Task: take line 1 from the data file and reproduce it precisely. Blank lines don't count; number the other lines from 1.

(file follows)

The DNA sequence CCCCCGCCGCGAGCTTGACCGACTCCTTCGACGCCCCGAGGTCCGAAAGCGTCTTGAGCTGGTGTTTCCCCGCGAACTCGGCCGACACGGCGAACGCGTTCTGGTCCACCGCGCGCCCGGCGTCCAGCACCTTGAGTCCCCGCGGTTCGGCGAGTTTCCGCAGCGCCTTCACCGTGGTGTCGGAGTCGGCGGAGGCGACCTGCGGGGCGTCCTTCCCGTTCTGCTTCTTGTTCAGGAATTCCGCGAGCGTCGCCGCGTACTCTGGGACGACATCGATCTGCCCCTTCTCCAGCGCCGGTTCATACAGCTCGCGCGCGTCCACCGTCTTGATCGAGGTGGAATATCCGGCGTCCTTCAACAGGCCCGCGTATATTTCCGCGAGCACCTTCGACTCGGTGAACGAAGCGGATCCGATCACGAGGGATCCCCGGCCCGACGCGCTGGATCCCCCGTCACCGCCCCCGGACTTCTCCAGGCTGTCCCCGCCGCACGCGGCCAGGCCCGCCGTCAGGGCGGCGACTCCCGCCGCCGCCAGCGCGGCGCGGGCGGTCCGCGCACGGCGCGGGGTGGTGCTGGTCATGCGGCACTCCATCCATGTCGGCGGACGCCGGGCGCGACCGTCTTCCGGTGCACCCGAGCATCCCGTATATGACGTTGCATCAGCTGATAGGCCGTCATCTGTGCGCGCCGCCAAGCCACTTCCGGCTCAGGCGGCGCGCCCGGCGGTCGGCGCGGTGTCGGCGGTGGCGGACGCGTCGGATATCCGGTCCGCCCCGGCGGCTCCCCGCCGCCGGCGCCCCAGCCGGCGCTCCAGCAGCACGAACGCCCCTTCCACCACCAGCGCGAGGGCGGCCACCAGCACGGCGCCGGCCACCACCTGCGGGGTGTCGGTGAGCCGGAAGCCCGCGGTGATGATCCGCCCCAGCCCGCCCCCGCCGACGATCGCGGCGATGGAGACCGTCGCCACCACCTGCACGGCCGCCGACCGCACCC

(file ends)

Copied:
The DNA sequence CCCCCGCCGCGAGCTTGACCGACTCCTTCGACGCCCCGAGGTCCGAAAGCGTCTTGAGCTGGTGTTTCCCCGCGAACTCGGCCGACACGGCGAACGCGTTCTGGTCCACCGCGCGCCCGGCGTCCAGCACCTTGAGTCCCCGCGGTTCGGCGAGTTTCCGCAGCGCCTTCACCGTGGTGTCGGAGTCGGCGGAGGCGACCTGCGGGGCGTCCTTCCCGTTCTGCTTCTTGTTCAGGAATTCCGCGAGCGTCGCCGCGTACTCTGGGACGACATCGATCTGCCCCTTCTCCAGCGCCGGTTCATACAGCTCGCGCGCGTCCACCGTCTTGATCGAGGTGGAATATCCGGCGTCCTTCAACAGGCCCGCGTATATTTCCGCGAGCACCTTCGACTCGGTGAACGAAGCGGATCCGATCACGAGGGATCCCCGGCCCGACGCGCTGGATCCCCCGTCACCGCCCCCGGACTTCTCCAGGCTGTCCCCGCCGCACGCGGCCAGGCCCGCCGTCAGGGCGGCGACTCCCGCCGCCGCCAGCGCGGCGCGGGCGGTCCGCGCACGGCGCGGGGTGGTGCTGGTCATGCGGCACTCCATCCATGTCGGCGGACGCCGGGCGCGACCGTCTTCCGGTGCACCCGAGCATCCCGTATATGACGTTGCATCAGCTGATAGGCCGTCATCTGTGCGCGCCGCCAAGCCACTTCCGGCTCAGGCGGCGCGCCCGGCGGTCGGCGCGGTGTCGGCGGTGGCGGACGCGTCGGATATCCGGTCCGCCCCGGCGGCTCCCCGCCGCCGGCGCCCCAGCCGGCGCTCCAGCAGCACGAACGCCCCTTCCACCACCAGCGCGAGGGCGGCCACCAGCACGGCGCCGGCCACCACCTGCGGGGTGTCGGTGAGCCGGAAGCCCGCGGTGATGATCCGCCCCAGCCCGCCCCCGCCGACGATCGCGGCGATGGAGACCGTCGCCACCACCTGCACGGCCGCCGACCGCACCC